China unveils coast guard to handle sea conflict

China's new unified coast guard agency has gone into operation, state media reported Tuesday amid maritime disputes with its neighbours, and experts said more ships will be armed as a result.

The China Coast Guard integrates the functions of marine surveillance, the existing coast guard which came under the police, fisheries law enforcement and Customs' anti-smuggling maritime police.

The divisions "that were not allowed to be equipped with weapons can be armed now", Yang Mian, professor of international relations at the Communication University of China, was quoted as saying by the Global Times newspaper.

"The new agency will also make our law enforcement more powerful."

The agency will "have reasonable and legal law enforcement equipment" and "detect and rapidly handle in accordance with the law acts that harm China's maritime rights and interests", Zhang Junshe, a military researcher, wrote in a commentary in the PLA Daily.

Tensions have been growing in Beijing's island disputes with Tokyo and other neighbours.

Chinese surveillance ships have frequently approached disputed islands in the East China Sea, which Japan controls and knows as the Senkakus but China claims as the Diaoyus, after Tokyo nationalised some of them last September.

The Philippines and Vietnam have accused Beijing of aggressively asserting its extensive claims in the South China Sea, although tensions have abated slightly with Hanoi in recent weeks.

With an eye on the rows, the United States has strengthened military cooperation with Japan and the Philippines -- which are both treaty-bound allies -- as well as with former war adversary Vietnam.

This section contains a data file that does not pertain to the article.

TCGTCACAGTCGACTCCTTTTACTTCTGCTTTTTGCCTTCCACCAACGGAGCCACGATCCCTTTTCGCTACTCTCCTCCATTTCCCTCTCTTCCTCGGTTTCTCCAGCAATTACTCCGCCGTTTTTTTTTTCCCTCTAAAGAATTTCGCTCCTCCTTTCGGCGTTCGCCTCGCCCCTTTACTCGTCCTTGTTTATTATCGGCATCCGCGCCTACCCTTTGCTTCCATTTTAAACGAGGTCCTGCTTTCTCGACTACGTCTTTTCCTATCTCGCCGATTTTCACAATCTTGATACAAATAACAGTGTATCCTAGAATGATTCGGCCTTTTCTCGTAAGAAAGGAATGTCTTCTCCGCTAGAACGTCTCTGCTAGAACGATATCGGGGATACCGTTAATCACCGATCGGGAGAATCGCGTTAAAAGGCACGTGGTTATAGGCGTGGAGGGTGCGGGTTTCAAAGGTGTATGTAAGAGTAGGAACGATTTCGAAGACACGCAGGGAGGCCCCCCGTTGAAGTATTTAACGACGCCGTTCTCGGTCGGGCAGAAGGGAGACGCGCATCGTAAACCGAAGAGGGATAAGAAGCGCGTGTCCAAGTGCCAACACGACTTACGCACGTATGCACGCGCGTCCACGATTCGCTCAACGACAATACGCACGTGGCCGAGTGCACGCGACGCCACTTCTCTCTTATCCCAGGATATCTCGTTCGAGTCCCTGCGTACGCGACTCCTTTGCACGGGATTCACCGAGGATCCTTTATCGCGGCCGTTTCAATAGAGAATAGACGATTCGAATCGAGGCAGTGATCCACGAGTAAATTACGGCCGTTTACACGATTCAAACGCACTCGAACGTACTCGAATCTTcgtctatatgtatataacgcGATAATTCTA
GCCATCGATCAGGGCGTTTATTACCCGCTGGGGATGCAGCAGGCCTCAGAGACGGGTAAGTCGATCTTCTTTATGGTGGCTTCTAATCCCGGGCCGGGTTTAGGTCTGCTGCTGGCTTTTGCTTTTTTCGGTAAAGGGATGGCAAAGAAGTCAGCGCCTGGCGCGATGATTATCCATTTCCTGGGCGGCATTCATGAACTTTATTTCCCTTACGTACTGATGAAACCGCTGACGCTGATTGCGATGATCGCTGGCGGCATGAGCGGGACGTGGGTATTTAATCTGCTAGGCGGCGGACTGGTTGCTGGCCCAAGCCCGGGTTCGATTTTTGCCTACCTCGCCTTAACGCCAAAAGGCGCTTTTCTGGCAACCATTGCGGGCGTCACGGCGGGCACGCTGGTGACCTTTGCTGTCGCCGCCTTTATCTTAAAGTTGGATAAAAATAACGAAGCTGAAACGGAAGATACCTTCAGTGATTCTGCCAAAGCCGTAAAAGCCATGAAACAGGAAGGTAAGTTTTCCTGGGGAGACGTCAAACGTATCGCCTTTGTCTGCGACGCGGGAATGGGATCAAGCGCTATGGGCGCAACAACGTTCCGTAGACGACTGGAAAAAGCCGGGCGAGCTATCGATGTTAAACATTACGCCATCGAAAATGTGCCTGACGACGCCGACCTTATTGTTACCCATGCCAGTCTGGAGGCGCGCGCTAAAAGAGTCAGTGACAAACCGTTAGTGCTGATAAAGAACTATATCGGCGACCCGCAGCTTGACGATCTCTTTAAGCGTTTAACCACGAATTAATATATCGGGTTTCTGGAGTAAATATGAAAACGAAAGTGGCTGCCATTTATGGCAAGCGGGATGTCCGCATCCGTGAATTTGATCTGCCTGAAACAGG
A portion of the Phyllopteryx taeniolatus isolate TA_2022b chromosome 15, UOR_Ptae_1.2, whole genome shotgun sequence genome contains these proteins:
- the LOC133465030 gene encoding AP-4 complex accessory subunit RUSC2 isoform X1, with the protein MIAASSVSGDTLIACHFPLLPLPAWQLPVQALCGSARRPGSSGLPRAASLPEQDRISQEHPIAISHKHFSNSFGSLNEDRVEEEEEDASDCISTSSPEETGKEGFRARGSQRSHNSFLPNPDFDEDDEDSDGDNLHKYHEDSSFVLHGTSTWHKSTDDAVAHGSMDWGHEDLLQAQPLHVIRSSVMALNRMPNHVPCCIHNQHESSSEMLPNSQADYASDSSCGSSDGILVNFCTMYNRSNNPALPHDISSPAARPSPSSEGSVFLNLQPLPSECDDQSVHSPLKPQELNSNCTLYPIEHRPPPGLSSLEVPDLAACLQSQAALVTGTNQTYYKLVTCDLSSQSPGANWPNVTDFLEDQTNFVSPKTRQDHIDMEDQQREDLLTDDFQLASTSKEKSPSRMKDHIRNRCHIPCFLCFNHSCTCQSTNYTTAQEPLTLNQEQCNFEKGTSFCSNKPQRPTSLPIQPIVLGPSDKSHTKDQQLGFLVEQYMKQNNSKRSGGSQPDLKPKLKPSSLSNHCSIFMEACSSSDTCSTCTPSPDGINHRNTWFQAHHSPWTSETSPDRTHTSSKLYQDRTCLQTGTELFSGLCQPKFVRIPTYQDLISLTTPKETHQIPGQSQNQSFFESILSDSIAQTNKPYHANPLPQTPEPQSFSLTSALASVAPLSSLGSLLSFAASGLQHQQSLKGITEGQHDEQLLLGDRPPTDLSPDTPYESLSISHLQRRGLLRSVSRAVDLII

Zhang said the new agency will deal with conflicts in the disputed waters according to Chinese law.

That "will... show the international community that China has indisputable jurisdiction over the waters", he said.

The China Coast Guard will have 11 squadrons and more than 16,000 personnel, according to various media reports.

Gary Li, an analyst with research firm IHS, said the fleet will give China "more stamina" for coast guard patrols in the disputed waters.

The move "will have significant impact on China's territorial disputes in the East and South China Seas around the Senkaku/Diaoyu and the Spratly islands, respectively", he wrote in a research note.

Arthur Ding, a Taipei-based researcher at the National Chengchi University, told AFP China's patrols in the South and East China Seas were likely to become "more frequent and more forceful".

"As it is named the coast guard, (its ships) are likely to be authorised to carry light weapons so that they can enforce the law," he said.

"Clampdowns on so-called illegal acts are likely to increase, with frictions with neighbouring countries expected to rise."

China's maritime capabilities have increased in recent years, and it has equipped its units with bigger vessels with longer ranges, capable of staying on patrol near disputed areas for longer periods, he added.